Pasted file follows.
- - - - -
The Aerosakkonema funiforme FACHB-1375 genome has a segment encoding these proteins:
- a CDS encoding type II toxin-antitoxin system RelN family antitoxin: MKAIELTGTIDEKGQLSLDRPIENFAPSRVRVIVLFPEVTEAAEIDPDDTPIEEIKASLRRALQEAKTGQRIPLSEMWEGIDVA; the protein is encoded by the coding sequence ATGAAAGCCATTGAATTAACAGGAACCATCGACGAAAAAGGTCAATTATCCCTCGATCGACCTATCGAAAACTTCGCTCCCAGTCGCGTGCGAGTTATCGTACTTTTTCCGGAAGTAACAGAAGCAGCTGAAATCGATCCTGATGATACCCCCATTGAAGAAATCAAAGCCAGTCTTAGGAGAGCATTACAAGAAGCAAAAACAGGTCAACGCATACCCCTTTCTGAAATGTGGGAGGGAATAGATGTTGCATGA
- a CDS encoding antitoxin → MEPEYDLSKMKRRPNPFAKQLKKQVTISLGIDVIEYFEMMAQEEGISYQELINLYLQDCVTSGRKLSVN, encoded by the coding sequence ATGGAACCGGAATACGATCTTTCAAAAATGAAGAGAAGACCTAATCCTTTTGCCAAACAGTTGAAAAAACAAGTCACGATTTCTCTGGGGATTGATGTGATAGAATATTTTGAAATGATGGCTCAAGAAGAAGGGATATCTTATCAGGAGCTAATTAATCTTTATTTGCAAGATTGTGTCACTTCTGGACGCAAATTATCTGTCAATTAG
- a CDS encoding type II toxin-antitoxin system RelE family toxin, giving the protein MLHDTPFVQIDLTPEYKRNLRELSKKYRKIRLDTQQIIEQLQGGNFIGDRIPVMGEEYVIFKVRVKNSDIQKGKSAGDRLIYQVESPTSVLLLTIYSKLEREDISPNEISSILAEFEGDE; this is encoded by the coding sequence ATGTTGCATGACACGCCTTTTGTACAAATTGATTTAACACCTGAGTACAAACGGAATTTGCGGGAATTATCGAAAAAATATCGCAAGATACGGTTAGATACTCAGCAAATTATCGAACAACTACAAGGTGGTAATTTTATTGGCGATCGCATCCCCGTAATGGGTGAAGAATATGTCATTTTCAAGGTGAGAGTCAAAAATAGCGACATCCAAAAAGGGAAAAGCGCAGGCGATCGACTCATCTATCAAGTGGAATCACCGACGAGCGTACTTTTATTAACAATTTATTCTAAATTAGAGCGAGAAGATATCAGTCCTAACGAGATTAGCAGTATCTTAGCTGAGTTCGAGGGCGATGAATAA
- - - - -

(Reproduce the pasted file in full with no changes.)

The Aerosakkonema funiforme FACHB-1375 genome has a segment encoding these proteins:
- a CDS encoding type II toxin-antitoxin system RelN family antitoxin: MKAIELTGTIDEKGQLSLDRPIENFAPSRVRVIVLFPEVTEAAEIDPDDTPIEEIKASLRRALQEAKTGQRIPLSEMWEGIDVA; the protein is encoded by the coding sequence ATGAAAGCCATTGAATTAACAGGAACCATCGACGAAAAAGGTCAATTATCCCTCGATCGACCTATCGAAAACTTCGCTCCCAGTCGCGTGCGAGTTATCGTACTTTTTCCGGAAGTAACAGAAGCAGCTGAAATCGATCCTGATGATACCCCCATTGAAGAAATCAAAGCCAGTCTTAGGAGAGCATTACAAGAAGCAAAAACAGGTCAACGCATACCCCTTTCTGAAATGTGGGAGGGAATAGATGTTGCATGA
- a CDS encoding antitoxin → MEPEYDLSKMKRRPNPFAKQLKKQVTISLGIDVIEYFEMMAQEEGISYQELINLYLQDCVTSGRKLSVN, encoded by the coding sequence ATGGAACCGGAATACGATCTTTCAAAAATGAAGAGAAGACCTAATCCTTTTGCCAAACAGTTGAAAAAACAAGTCACGATTTCTCTGGGGATTGATGTGATAGAATATTTTGAAATGATGGCTCAAGAAGAAGGGATATCTTATCAGGAGCTAATTAATCTTTATTTGCAAGATTGTGTCACTTCTGGACGCAAATTATCTGTCAATTAG
- a CDS encoding type II toxin-antitoxin system RelE family toxin, giving the protein MLHDTPFVQIDLTPEYKRNLRELSKKYRKIRLDTQQIIEQLQGGNFIGDRIPVMGEEYVIFKVRVKNSDIQKGKSAGDRLIYQVESPTSVLLLTIYSKLEREDISPNEISSILAEFEGDE; this is encoded by the coding sequence ATGTTGCATGACACGCCTTTTGTACAAATTGATTTAACACCTGAGTACAAACGGAATTTGCGGGAATTATCGAAAAAATATCGCAAGATACGGTTAGATACTCAGCAAATTATCGAACAACTACAAGGTGGTAATTTTATTGGCGATCGCATCCCCGTAATGGGTGAAGAATATGTCATTTTCAAGGTGAGAGTCAAAAATAGCGACATCCAAAAAGGGAAAAGCGCAGGCGATCGACTCATCTATCAAGTGGAATCACCGACGAGCGTACTTTTATTAACAATTTATTCTAAATTAGAGCGAGAAGATATCAGTCCTAACGAGATTAGCAGTATCTTAGCTGAGTTCGAGGGCGATGAATAA